#1- Like saying “You knew there were grizzly bears in the forest” or “You knew that cars get in crashes sometimes”… just because someone has kids doesn’t mean you knew how complicated that would be or what wrenches could possibly be thrown in by other people.
#2- Does anyone ever really “need” to have children? The point is that if she wants children or not has nothing to do with whether he already has them.
#3- I’d like to hear you say that to adoptive & foster parents and see how you come out… Here’s some protective headgear.
#4- Because love is just based on being nice… right? Oh… it’s not? Good, that explains the massive loyalty issues, love/hate complications, and painful baggage that my stepchildren have to deal with. It’s not about being nice, no matter how much you try.
#5- My horns are under this cute hairdo…

Read the comments of the video too. You might get some good feedback on how your “help” might be perceived.

Some things you CAN say to help when a stepmom is frustrated and needs to vent to you:

#1- That sounds really complicated. Can you tell me more about how you’re feeling on this?

#2- How are you feeling about his kids? Are you planning to have your own? How do you want to involve your step kids?

#3- Just listen and ask open ended questions. Advice isn’t always necessary. Comments on “parental status” aren’t necessary either. One question that may be helpful is “This is all really hard stuff to navigate. How much parenting do you feel you want to be doing in this situation?”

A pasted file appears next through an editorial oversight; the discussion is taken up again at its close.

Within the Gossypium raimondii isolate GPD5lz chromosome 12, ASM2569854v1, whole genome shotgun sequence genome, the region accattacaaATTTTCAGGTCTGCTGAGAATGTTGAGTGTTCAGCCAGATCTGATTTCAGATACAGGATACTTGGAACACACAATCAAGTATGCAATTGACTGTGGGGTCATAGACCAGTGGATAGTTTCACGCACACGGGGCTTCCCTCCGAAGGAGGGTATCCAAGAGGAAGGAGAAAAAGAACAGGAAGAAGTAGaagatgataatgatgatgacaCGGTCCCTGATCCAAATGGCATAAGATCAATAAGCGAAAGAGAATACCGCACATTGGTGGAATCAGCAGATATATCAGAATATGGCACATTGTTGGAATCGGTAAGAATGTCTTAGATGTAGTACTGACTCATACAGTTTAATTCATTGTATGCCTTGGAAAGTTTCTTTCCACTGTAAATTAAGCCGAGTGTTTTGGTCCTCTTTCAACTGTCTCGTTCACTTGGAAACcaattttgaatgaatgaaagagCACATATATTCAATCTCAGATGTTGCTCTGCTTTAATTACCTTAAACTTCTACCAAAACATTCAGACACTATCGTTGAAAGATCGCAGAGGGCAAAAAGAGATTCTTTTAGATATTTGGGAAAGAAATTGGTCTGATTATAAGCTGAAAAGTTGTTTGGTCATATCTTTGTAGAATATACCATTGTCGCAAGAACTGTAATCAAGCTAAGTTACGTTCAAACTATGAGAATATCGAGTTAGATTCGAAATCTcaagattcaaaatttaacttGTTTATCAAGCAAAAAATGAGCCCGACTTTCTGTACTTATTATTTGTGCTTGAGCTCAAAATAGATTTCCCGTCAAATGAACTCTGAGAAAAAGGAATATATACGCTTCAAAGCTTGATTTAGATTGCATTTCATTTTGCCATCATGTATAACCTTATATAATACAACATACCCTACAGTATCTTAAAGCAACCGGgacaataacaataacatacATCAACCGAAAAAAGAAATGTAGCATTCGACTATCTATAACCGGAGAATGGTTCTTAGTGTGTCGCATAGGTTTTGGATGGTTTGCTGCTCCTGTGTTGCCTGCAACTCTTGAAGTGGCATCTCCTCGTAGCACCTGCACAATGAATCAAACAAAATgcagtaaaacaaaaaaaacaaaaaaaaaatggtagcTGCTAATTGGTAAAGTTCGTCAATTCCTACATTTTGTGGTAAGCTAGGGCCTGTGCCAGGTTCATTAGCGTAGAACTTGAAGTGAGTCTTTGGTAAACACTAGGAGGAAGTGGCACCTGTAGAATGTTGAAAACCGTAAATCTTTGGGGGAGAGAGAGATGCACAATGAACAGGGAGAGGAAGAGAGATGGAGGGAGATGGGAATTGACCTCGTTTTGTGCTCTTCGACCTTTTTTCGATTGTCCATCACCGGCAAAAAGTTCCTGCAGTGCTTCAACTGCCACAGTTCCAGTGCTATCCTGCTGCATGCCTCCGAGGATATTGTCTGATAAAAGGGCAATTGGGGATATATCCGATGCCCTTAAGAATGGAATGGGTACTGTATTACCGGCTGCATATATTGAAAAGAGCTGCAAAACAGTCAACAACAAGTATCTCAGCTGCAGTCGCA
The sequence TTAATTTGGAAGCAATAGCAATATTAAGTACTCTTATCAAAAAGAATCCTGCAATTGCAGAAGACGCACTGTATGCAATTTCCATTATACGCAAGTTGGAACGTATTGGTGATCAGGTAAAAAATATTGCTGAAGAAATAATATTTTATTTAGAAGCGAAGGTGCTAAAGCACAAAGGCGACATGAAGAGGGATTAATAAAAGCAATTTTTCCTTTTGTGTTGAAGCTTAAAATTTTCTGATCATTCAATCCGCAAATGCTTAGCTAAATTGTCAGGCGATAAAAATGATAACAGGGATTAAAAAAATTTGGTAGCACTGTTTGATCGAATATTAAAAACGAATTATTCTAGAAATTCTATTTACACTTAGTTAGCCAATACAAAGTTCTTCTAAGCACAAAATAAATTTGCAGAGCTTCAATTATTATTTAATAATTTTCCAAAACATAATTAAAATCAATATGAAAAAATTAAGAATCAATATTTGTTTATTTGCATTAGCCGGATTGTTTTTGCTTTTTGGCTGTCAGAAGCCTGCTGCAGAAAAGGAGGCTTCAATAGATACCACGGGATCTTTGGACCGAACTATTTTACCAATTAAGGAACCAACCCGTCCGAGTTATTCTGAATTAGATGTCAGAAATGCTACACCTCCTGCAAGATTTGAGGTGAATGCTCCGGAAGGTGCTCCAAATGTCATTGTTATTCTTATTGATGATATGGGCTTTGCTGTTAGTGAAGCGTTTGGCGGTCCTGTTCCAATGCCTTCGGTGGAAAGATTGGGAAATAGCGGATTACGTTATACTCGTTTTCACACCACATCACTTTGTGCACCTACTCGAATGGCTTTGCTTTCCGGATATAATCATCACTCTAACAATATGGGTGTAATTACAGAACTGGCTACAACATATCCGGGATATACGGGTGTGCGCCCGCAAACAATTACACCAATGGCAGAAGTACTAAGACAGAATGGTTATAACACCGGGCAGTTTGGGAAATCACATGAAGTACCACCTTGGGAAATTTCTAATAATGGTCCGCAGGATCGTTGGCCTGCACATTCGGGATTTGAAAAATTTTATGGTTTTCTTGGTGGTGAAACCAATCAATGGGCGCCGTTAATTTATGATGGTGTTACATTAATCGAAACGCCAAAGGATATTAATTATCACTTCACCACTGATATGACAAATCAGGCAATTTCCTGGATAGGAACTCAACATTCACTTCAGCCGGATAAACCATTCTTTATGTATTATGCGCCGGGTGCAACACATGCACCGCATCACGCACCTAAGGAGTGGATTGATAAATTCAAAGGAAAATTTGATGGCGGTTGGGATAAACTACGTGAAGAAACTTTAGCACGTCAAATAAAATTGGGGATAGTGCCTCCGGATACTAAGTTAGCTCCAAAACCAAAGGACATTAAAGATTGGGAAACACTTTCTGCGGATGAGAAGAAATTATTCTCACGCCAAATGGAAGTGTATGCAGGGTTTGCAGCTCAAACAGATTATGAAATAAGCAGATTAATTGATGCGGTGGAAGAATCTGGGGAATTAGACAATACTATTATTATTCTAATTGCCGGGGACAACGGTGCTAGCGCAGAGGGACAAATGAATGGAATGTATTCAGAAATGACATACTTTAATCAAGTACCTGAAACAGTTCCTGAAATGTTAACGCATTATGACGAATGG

#4- Tough love is often hard to do, especially if you don’t get supported by all parents involved. Here, have another glass of tea/wine/coffee/etc.

#5- You look great today, despite all of the hard stepparenting work you’ve been doing. Nice job, lady.

If you must comment on these things, there are better options than criticism or assumptions. You can do it, I know you can. I’ve had some great support from people who previously were not so good at it. Communication and listening are a big part of that.

So, keep supporting your loved ones through their struggles and we’ll see you on the road.

A little RV update today: We are plenty warm. In fact, it was 80 degrees inside the other day when it was -20 degrees outside. Win! We’ve done some double insulating on things you’ve never thought of adding insulation to. We’re looking forward to even more time living in the Girl Next Door. How’d you weather the storm?